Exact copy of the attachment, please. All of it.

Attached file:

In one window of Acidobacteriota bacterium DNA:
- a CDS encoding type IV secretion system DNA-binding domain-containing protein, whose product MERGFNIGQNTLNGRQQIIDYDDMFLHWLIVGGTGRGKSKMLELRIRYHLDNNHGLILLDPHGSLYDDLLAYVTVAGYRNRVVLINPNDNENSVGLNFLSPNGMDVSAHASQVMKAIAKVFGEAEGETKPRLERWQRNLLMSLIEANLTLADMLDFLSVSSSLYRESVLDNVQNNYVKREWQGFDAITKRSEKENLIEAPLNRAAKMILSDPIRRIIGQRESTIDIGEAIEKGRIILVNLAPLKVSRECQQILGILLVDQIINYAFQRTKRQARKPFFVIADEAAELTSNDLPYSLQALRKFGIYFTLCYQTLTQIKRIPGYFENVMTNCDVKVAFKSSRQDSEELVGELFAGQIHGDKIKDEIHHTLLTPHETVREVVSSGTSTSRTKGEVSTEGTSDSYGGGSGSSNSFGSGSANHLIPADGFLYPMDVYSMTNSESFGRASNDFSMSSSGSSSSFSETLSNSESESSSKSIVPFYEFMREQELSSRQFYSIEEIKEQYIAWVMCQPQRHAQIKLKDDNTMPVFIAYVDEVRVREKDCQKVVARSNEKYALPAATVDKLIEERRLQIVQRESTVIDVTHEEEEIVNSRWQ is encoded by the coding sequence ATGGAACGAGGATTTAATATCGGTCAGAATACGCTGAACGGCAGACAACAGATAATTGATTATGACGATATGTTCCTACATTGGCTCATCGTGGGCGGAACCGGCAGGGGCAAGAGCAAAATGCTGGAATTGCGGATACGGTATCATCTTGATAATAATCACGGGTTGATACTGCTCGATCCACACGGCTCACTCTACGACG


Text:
In one window of Acidobacteriota bacterium DNA:
- a CDS encoding type IV secretion system DNA-binding domain-containing protein, whose product MERGFNIGQNTLNGRQQIIDYDDMFLHWLIVGGTGRGKSKMLELRIRYHLDNNHGLILLDPHGSLYDDLLAYVTVAGYRNRVVLINPNDNENSVGLNFLSPNGMDVSAHASQVMKAIAKVFGEAEGETKPRLERWQRNLLMSLIEANLTLADMLDFLSVSSSLYRESVLDNVQNNYVKREWQGFDAITKRSEKENLIEAPLNRAAKMILSDPIRRIIGQRESTIDIGEAIEKGRIILVNLAPLKVSRECQQILGILLVDQIINYAFQRTKRQARKPFFVIADEAAELTSNDLPYSLQALRKFGIYFTLCYQTLTQIKRIPGYFENVMTNCDVKVAFKSSRQDSEELVGELFAGQIHGDKIKDEIHHTLLTPHETVREVVSSGTSTSRTKGEVSTEGTSDSYGGGSGSSNSFGSGSANHLIPADGFLYPMDVYSMTNSESFGRASNDFSMSSSGSSSSFSETLSNSESESSSKSIVPFYEFMREQELSSRQFYSIEEIKEQYIAWVMCQPQRHAQIKLKDDNTMPVFIAYVDEVRVREKDCQKVVARSNEKYALPAATVDKLIEERRLQIVQRESTVIDVTHEEEEIVNSRWQ is encoded by the coding sequence ATGGAACGAGGATTTAATATCGGTCAGAATACGCTGAACGGCAGACAACAGATAATTGATTATGACGATATGTTCCTACATTGGCTCATCGTGGGCGGAACCGGCAGGGGCAAGAGCAAAATGCTGGAATTGCGGATACGGTATCATCTTGATAATAATCACGGGTTGATACTGCTCGATCCACACGGCTCACTCTACGACG